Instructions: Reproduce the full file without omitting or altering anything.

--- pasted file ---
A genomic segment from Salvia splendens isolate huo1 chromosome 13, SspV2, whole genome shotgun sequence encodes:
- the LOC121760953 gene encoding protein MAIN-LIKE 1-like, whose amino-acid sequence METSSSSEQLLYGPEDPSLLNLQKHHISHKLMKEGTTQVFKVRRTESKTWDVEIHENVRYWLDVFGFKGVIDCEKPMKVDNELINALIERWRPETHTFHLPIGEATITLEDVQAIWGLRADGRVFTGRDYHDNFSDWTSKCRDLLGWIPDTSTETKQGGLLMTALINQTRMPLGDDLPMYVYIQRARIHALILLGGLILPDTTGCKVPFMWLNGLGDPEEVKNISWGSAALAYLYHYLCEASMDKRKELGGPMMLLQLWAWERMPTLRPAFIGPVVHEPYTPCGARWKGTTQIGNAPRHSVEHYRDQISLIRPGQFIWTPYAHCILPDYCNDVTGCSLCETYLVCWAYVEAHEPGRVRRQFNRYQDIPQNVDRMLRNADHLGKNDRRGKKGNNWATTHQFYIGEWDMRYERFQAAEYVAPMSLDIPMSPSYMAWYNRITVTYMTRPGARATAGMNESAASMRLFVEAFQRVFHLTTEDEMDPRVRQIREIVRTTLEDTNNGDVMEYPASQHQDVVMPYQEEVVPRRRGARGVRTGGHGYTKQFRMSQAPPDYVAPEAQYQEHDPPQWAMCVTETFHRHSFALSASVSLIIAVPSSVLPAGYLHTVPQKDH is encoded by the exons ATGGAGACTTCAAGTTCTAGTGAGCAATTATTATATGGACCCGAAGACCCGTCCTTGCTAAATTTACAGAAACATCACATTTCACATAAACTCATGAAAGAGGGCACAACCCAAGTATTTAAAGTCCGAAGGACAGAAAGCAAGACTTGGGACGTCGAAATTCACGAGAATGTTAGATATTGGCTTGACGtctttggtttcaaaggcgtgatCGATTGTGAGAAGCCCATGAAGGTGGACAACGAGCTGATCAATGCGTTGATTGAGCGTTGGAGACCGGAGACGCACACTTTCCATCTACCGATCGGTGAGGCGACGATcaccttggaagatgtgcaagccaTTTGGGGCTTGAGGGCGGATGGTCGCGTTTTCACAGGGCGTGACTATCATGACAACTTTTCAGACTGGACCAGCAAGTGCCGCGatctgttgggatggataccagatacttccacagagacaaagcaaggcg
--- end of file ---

A genomic segment from Salvia splendens isolate huo1 chromosome 13, SspV2, whole genome shotgun sequence encodes:
- the LOC121760953 gene encoding protein MAIN-LIKE 1-like, whose amino-acid sequence METSSSSEQLLYGPEDPSLLNLQKHHISHKLMKEGTTQVFKVRRTESKTWDVEIHENVRYWLDVFGFKGVIDCEKPMKVDNELINALIERWRPETHTFHLPIGEATITLEDVQAIWGLRADGRVFTGRDYHDNFSDWTSKCRDLLGWIPDTSTETKQGGLLMTALINQTRMPLGDDLPMYVYIQRARIHALILLGGLILPDTTGCKVPFMWLNGLGDPEEVKNISWGSAALAYLYHYLCEASMDKRKELGGPMMLLQLWAWERMPTLRPAFIGPVVHEPYTPCGARWKGTTQIGNAPRHSVEHYRDQISLIRPGQFIWTPYAHCILPDYCNDVTGCSLCETYLVCWAYVEAHEPGRVRRQFNRYQDIPQNVDRMLRNADHLGKNDRRGKKGNNWATTHQFYIGEWDMRYERFQAAEYVAPMSLDIPMSPSYMAWYNRITVTYMTRPGARATAGMNESAASMRLFVEAFQRVFHLTTEDEMDPRVRQIREIVRTTLEDTNNGDVMEYPASQHQDVVMPYQEEVVPRRRGARGVRTGGHGYTKQFRMSQAPPDYVAPEAQYQEHDPPQWAMCVTETFHRHSFALSASVSLIIAVPSSVLPAGYLHTVPQKDH is encoded by the exons ATGGAGACTTCAAGTTCTAGTGAGCAATTATTATATGGACCCGAAGACCCGTCCTTGCTAAATTTACAGAAACATCACATTTCACATAAACTCATGAAAGAGGGCACAACCCAAGTATTTAAAGTCCGAAGGACAGAAAGCAAGACTTGGGACGTCGAAATTCACGAGAATGTTAGATATTGGCTTGACGtctttggtttcaaaggcgtgatCGATTGTGAGAAGCCCATGAAGGTGGACAACGAGCTGATCAATGCGTTGATTGAGCGTTGGAGACCGGAGACGCACACTTTCCATCTACCGATCGGTGAGGCGACGATcaccttggaagatgtgcaagccaTTTGGGGCTTGAGGGCGGATGGTCGCGTTTTCACAGGGCGTGACTATCATGACAACTTTTCAGACTGGACCAGCAAGTGCCGCGatctgttgggatggataccagatacttccacagagacaaagcaaggcg